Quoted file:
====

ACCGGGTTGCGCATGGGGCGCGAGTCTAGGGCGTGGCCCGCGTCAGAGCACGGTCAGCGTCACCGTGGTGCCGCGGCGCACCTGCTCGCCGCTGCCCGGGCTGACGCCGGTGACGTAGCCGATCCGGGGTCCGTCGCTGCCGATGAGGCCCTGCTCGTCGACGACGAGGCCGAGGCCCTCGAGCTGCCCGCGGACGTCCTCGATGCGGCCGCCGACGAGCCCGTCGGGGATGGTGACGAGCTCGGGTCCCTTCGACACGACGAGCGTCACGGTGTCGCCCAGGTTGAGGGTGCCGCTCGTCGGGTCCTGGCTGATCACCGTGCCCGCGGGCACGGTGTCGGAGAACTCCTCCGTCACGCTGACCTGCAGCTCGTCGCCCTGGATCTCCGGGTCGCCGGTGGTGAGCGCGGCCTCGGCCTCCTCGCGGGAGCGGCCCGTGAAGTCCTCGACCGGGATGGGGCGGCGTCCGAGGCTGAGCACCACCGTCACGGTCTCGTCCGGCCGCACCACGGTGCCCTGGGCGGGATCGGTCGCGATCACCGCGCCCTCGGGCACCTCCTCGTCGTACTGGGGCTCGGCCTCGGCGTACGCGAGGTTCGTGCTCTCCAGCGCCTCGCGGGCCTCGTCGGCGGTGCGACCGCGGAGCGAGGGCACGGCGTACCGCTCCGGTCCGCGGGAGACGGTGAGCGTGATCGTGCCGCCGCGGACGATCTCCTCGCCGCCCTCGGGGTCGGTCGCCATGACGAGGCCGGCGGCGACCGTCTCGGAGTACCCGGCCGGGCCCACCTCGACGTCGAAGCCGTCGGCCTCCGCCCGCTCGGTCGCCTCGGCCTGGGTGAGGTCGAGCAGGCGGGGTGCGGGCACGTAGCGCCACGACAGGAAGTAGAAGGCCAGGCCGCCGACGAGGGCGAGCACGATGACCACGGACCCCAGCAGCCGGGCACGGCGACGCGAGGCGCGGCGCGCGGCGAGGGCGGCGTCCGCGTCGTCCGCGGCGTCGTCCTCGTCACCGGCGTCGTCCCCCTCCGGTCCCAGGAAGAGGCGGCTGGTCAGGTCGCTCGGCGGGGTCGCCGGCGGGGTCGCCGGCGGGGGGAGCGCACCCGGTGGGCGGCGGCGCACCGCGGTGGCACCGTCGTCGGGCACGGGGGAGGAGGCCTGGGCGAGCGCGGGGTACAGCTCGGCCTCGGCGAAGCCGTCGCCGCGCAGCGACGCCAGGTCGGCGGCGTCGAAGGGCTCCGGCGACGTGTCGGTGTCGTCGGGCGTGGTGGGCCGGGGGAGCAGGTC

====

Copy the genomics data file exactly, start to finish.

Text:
ACCGGGTTGCGCATGGGGCGCGAGTCTAGGGCGTGGCCCGCGTCAGAGCACGGTCAGCGTCACCGTGGTGCCGCGGCGCACCTGCTCGCCGCTGCCCGGGCTGACGCCGGTGACGTAGCCGATCCGGGGTCCGTCGCTGCCGATGAGGCCCTGCTCGTCGACGACGAGGCCGAGGCCCTCGAGCTGCCCGCGGACGTCCTCGATGCGGCCGCCGACGAGCCCGTCGGGGATGGTGACGAGCTCGGGTCCCTTCGACACGACGAGCGTCACGGTGTCGCCCAGGTTGAGGGTGCCGCTCGTCGGGTCCTGGCTGATCACCGTGCCCGCGGGCACGGTGTCGGAGAACTCCTCCGTCACGCTGACCTGCAGCTCGTCGCCCTGGATCTCCGGGTCGCCGGTGGTGAGCGCGGCCTCGGCCTCCTCGCGGGAGCGGCCCGTGAAGTCCTCGACCGGGATGGGGCGGCGTCCGAGGCTGAGCACCACCGTCACGGTCTCGTCCGGCCGCACCACGGTGCCCTGGGCGGGATCGGTCGCGATCACCGCGCCCTCGGGCACCTCCTCGTCGTACTGGGGCTCGGCCTCGGCGTACGCGAGGTTCGTGCTCTCCAGCGCCTCGCGGGCCTCGTCGGCGGTGCGACCGCGGAGCGAGGGCACGGCGTACCGCTCCGGTCCGCGGGAGACGGTGAGCGTGATCGTGCCGCCGCGGACGATCTCCTCGCCGCCCTCGGGGTCGGTCGCCATGACGAGGCCGGCGGCGACCGTCTCGGAGTACCCGGCCGGGCCCACCTCGACGTCGAAGCCGTCGGCCTCCGCCCGCTCGGTCGCCTCGGCCTGGGTGAGGTCGAGCAGGCGGGGTGCGGGCACGTAGCGCCACGACAGGAAGTAGAAGGCCAGGCCGCCGACGAGGGCGAGCACGATGACCACGGACCCCAGCAGCCGGGCACGGCGACGCGAGGCGCGGCGCGCGGCGAGGGCGGCGTCCGCGTCGTCCGCGGCGTCGTCCTCGTCACCGGCGTCGTCCCCCTCCGGTCCCAGGAAGAGGCGGCTGGTCAGGTCGCTCGGCGGGGTCGCCGGCGGGGTCGCCGGCGGGGGGAGCGCACCCGGTGGGCGGCGGCGCACCGCGGTGGCACCGTCGTCGGGCACGGGGGAGGAGGCCTGGGCGAGCGCGGGGTACAGCTCGGCCTCGGCGAAGCCGTCGCCGCGCAGCGACGCCAGGTCGGCGGCGTCGAAGGGCTCCGGCGACGTGTCGGTGTCGTCGGGCGTGGTGGGCCGGGGGAGCAGGTC